By Richard Gunderman, MD, PhD

The story of one of the most remarkable students of human learning in the 20th century is not widely known.  This is a pity, partly because the story itself is so rich.  She became one of the first women in her nation to graduate from medical school, began her educational career working with disabled students, refused to bow to the will of a dictator who originally supported her (Benito Mussolini), and became one of the most influential educators of the 20th century.  Her name was Maria Montessori.

Born in Italy in 1870, Montessori performed well as a student.  She defied her father and entered an all-male technical school, where she studied engineering and mathematics and graduated in 1890.  Again bucking gender norms, she then enrolled in medical school.  As a woman, she was forced to enter classrooms only after her male colleagues had been seated.  She could participate in anatomy dissections only after hours, when the other students had left.  Despite these obstacles, she graduated in 1896 with honors.

Montessori began working with disabled children, serving as an advocate for their rights and the rights of their families. She helped to form a league to protect mentally disabled children, eventually joining the faculty of a school designed to train fellow teachers.  She organized the education of low-income children in Rome.  Known as Casa dei Bambini (“Children’s House”), it was here that Montessori began to develop and apply her educational principles. 

Montessori observed that children required no direction from teachers, often becoming spontaneously absorbed in play and learning.  She determined that
children were intrinsically motivated to learn, which was a great source of joy to them.  Left largely to their own devices, they could master a variety of activities, such as conversation, reading and writing, and artistic expression.

She wrote: “What is the greatest sign of success of a teacher?  The children are now working as if I did not exist.”

In 1909 Montessori began offering her first training courses on her methods for teachers.  Soon she found herself so busy focusing on her educational approach that she gave up the practice of medicine entirely.  Within a few years, Montessori schools sprouted around the world, from Western Europe to the Indian subcontinent, the Far East, and America.  In addition to offering courses, she published numerous books and manuals that outlined her approach.

Montessori moved to Spain in 1915 but traveled widely.  Initially popular with Italian dictator Benito Mussolini and his Fascist party, by 1930 she fell out of favor — she refused to allow her schools to participate in promoting the ruling party’s ideology.  She believed that education should promote peace.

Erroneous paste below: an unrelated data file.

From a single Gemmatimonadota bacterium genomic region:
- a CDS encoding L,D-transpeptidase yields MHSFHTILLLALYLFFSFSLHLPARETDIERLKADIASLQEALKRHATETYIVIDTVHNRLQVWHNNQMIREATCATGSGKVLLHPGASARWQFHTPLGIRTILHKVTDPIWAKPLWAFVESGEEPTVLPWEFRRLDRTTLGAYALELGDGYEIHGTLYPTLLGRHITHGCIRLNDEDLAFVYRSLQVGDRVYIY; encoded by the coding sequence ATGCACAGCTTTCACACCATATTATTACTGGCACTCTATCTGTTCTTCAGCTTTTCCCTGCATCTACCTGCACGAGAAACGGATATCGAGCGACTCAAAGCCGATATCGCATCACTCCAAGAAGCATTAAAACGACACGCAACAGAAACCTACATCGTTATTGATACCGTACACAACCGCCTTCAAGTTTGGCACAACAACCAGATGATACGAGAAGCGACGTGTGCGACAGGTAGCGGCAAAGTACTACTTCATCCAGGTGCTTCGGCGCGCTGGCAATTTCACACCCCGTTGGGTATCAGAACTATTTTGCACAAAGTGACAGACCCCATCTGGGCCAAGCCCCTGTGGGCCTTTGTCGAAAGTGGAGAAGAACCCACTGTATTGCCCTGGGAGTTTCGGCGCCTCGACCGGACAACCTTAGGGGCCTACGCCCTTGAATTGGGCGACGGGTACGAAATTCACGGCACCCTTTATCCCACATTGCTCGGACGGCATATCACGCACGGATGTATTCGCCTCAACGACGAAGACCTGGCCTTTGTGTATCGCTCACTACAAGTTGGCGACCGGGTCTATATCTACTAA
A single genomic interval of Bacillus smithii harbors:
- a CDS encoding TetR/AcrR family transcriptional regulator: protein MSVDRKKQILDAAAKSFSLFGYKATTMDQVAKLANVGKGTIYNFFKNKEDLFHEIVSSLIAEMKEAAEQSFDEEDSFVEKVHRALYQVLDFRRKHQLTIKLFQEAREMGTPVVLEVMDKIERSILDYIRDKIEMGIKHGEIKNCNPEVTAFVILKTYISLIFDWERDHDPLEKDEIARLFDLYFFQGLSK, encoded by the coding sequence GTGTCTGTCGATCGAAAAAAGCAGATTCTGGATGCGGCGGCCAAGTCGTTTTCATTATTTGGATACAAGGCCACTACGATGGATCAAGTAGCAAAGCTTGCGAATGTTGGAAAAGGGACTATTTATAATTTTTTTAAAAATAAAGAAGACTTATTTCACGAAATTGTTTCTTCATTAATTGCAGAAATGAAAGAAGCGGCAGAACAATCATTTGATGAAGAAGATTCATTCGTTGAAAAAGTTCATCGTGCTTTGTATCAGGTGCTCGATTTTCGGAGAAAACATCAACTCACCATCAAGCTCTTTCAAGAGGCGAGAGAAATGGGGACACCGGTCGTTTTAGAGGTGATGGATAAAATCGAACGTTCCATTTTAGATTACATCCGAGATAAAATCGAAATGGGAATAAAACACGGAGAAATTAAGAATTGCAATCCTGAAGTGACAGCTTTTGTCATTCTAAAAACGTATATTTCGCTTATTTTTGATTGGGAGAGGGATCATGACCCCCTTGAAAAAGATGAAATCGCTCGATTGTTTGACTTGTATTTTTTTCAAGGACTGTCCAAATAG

Montessori died in the Netherlands in 1952 at the age of 81.  Today there are approximately 5,000 US Montessori schools, and similar programs can be found in over 140 countries worldwide.  A remarkably diverse group of notable people are Montessori alumni, including chef Julia Child, Google founders Larry Page and Sergei Brin, Amazon founder Jeff Bezos, basketball player Stephen Curry, and actor George Clooney. 

Montessori’s story offers many lessons: Don’t let stereotypes based in arbitrary characteristics such as gender stand in your way.  Base everything you do on a higher commitment.  Seek out the best teachers and collaborators.  And finally, regard your mission not as self-promotion but educating others about better ways to be human.

Richard Gunderman, MD, PhD, is Chancellor’s Professor of Radiology, Pediatrics, Medical Education, Philosophy, Liberal Arts, Philanthropy, and Medical Humanities and Health Studies at Indiana University. He was a Chancellor Scholar of the Federal Republic of Germany and received an honorary Doctorate of Humane Letters at Northwestern University.

He is a ten-time recipient of the Indiana University Trustees Teaching Award, and was named the 2008 Outstanding Educator by the Radiological Society of North America, the 2011 American Roentgen Ray Society Berlin Scholar in Professionalism, and the 2012 Distinguished Educator of the American Roentgen Ray Society. In 2012, he received the Alpha Omega Alpha Robert J. Glaser Award for Teaching Excellence, the top teaching award from the Association of American Medical Colleges. In 2013, he was the Spinoza Professor at the University of Amsterdam. Dr. Gunderman is the author of more than 700 articles and has published 12 books.